Mr. Stratton did not write a book on religion or our Christian beliefs but he stated what we all acknowledge–that what we do speaks so loud that others cannot hear what we say.  And yet we think our Christian faith is just a matter of belief and our actions are not involved.  How can we maintain such a belief?

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[1]   Donald Stratton with Ken Gire.  All the Gallant Men.  New York:  William Morrow, 2016, p. 21.

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Critical Thinking

I met Al Arnold at a Civil War reenactment where he was selling his book.  His book is about his grandfather who was a slave and who worked for Robert E. Lee as an orderly during the war.  This led Arnold to research the topic of blacks who fought on the side of the Confederacy.  I was intrigued by the subject matter—why would slaves fight for the system that enslaved them?  So I bought Arnold’s book.  And I am glad I did because his book is about much more than the topic that first interested me.

In his Preface, Arnold brings up a topic which should be common knowledge to us all.  He mentions that to think critically of ideas is a goal that we all should attempt to attain but to think critically of others is not. [1]  What struck me is the simple question of:  Why?  What is different between ideas and people where to be critical of one is admirable and to be critical of the other is not?

To think critically of ideas is laudable because our ideas and beliefs can be in error.  We need to be critical of them to correct any mistakes in our beliefs.  In fact that is the way we discover most of the mistakes in our belief system.

So why is it considered to be wrong to think critically of others, even when they are in error?  Evidently there is something special about humans—we are made in God’s image.  It is obvious that our ideas and beliefs are not.

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[1]  Al Arnold, Robert E. Lee’s Orderly, A Black Youth’s Southern Inheritance, Murrieta, CA:   Inknbeans Press, 2017, p. xiv.

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The Purpose of Scars and Dents

In a recent aviation oriented magazine, the owner of an airplane who leased out her airplane to a local flight school lamented the fact that whenever she flew the airplane she would notice new damage that was caused by student pilots.  Trying to keep the airplane is good condition was a challenge and she wondered if she should stop leasing the aircraft to the flight school.

The author of this article also recalled when her 2 year old son used a hammer he had received as a Christmas gift to “work” on the wooden floor of their house.  The floor was stained and where her son had “worked” on the floor the lighter color of the actual wood shown through.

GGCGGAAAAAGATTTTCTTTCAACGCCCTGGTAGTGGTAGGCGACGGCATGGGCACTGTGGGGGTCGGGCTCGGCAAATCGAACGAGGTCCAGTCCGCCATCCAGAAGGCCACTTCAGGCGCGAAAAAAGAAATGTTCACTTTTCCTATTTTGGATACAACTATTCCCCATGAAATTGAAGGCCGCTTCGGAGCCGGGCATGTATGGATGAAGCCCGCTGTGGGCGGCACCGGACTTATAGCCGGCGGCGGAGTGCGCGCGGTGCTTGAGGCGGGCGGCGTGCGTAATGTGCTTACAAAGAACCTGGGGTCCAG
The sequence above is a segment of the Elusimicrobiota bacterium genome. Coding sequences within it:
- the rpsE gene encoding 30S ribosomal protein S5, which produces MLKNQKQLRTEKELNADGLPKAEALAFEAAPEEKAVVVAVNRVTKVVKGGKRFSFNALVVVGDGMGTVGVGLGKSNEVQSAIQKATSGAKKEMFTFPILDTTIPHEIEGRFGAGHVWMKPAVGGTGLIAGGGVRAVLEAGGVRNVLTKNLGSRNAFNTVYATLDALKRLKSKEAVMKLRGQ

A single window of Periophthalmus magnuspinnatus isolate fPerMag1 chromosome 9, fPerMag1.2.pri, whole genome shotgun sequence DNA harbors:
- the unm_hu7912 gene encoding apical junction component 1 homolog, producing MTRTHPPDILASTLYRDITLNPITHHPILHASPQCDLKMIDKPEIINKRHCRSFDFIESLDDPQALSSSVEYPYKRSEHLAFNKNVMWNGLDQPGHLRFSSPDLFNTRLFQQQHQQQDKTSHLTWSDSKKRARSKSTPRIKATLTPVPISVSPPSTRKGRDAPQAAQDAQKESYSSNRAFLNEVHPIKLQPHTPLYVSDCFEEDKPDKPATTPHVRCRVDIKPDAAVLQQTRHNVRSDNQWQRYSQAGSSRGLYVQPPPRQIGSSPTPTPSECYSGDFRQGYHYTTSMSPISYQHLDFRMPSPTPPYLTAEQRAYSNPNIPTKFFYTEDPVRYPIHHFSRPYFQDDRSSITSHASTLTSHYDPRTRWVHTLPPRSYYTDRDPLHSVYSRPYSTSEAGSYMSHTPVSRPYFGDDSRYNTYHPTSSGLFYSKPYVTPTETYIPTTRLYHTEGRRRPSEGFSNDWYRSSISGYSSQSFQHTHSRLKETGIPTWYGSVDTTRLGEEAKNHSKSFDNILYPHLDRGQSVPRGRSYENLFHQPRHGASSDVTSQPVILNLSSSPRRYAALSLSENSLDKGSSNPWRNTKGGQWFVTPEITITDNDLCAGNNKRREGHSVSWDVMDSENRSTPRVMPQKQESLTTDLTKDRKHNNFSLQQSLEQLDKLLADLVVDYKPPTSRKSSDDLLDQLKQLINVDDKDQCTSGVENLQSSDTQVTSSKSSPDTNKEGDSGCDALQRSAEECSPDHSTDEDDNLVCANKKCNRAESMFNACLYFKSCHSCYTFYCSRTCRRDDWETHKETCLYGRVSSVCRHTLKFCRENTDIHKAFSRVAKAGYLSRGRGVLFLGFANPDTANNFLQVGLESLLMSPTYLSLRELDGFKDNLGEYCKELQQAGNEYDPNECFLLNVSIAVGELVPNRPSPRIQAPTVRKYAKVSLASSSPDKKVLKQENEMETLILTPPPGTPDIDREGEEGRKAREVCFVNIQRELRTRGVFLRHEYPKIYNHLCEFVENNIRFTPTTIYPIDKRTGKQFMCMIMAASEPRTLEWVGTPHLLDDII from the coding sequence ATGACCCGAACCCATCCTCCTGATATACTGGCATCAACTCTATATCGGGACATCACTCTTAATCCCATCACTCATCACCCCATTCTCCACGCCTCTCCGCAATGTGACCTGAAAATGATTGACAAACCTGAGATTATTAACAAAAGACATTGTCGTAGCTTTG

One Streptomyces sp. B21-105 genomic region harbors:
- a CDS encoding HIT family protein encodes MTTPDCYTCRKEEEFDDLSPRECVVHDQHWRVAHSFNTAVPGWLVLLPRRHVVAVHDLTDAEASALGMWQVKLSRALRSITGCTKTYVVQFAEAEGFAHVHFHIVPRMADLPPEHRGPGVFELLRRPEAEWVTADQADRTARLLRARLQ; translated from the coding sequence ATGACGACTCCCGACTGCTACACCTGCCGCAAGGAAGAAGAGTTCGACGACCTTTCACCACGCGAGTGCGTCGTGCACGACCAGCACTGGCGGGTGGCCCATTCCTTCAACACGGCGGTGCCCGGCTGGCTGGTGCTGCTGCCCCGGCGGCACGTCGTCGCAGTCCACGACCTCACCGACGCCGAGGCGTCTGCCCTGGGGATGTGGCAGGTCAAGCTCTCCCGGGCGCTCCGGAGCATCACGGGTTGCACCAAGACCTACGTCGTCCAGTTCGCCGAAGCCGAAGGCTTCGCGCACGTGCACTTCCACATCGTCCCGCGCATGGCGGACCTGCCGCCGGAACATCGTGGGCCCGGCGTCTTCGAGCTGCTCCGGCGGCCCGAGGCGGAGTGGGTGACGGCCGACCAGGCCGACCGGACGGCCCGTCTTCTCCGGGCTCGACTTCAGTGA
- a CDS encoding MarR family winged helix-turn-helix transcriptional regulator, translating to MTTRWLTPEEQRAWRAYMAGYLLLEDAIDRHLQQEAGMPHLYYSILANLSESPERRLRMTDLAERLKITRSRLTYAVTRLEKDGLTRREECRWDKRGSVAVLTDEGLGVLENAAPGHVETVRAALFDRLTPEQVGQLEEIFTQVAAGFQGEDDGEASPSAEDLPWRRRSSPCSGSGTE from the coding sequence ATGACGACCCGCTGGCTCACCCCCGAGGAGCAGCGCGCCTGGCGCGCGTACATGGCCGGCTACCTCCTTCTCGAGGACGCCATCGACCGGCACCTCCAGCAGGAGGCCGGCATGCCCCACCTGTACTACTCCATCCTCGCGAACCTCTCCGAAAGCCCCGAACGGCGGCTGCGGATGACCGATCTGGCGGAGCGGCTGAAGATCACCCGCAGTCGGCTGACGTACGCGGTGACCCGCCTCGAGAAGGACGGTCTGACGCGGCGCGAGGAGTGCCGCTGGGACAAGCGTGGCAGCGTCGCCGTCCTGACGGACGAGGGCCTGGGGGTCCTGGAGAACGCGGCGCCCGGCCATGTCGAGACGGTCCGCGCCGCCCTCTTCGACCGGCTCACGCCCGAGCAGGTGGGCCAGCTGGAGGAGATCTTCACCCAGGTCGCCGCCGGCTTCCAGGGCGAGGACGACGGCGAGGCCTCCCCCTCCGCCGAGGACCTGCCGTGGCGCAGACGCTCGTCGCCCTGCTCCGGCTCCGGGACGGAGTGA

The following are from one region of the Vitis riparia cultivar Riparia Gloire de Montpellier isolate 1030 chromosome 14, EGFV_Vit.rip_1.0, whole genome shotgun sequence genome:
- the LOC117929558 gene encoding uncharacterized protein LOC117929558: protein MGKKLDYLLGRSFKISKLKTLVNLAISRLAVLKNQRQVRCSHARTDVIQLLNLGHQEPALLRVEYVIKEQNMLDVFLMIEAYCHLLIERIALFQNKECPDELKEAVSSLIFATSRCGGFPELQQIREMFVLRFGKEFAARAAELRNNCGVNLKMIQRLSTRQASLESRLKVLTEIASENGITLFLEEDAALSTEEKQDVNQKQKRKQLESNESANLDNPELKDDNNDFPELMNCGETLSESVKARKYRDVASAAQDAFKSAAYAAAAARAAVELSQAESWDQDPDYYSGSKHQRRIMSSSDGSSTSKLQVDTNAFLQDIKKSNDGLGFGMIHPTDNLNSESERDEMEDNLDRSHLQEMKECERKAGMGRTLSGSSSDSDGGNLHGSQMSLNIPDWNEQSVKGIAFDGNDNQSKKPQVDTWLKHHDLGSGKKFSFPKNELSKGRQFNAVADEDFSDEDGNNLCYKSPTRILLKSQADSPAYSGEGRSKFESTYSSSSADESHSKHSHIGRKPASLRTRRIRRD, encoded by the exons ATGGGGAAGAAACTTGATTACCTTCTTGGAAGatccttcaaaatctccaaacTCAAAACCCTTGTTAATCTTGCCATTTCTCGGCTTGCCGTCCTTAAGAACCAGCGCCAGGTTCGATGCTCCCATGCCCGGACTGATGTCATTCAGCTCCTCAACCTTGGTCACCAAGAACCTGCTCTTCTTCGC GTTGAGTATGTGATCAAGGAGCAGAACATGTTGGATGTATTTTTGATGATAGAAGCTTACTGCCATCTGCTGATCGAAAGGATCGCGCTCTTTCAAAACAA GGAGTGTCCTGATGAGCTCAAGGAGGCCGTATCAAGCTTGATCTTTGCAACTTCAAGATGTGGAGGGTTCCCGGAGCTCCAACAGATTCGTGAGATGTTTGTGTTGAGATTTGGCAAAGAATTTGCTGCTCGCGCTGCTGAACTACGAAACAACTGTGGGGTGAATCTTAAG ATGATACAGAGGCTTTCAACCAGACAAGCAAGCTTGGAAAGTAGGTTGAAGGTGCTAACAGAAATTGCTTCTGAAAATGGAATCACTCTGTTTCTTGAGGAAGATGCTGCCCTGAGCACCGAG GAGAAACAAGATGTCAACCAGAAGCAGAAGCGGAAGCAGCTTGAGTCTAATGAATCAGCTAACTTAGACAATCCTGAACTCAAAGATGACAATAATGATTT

The lesson the author learned from these experiences was that ”home is a place to grow and make mistakes and scratch up the floor as we actively live our lives”.  She also came to realize that “Airplanes were never meant to spend their time in a hangar, being kept in pristine condition.  They were made to be flown.”   “It’s not really about the airplane.  It’s about the pilot, whose character is shaped each time he tries again after not getting it right the first time.  Those scratches on the airplane help remind us what’s important:  learning to value our scars.” [1]

Is it not the same in our personal lives?  We are finite, sinful creatures and God’s purpose is to make of us a new creation.  As C. S. Lewis states:  “What [God] cares about is that we should be creatures of a certain kind or quality—the kind of creatures He intended us to be—creatures related to Himself in a certain way.” [2]  As we said in the last blog, the events of our lives are not that important.  What is important is the way we respond to those events; if we learn from those events.  And the way we respond to those events will determine the type of person we become, whether the kind of creature God want us to be or the kind of creature that is opposed to all God stands for and is.

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[1]   Natalie Bingham Hoover, “Scars and dents”, AOPA Pilot, November 2017, p. 24.

[2]   C. S. Lewis, Mere Christianity.  New York:  The Macmillan Company, 1952, p. 113.

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The Fleeting Moments of Our Lives

Depending upon which translation you read, the Preacher tells us that all of life is vanity, is meaningless, or is like a vapor (Ecclesiastes 1:2).  If we spend time evaluating his claim, we would need to acknowledge that he is correct.  There are very good reasons why the Preacher came to this conclusion.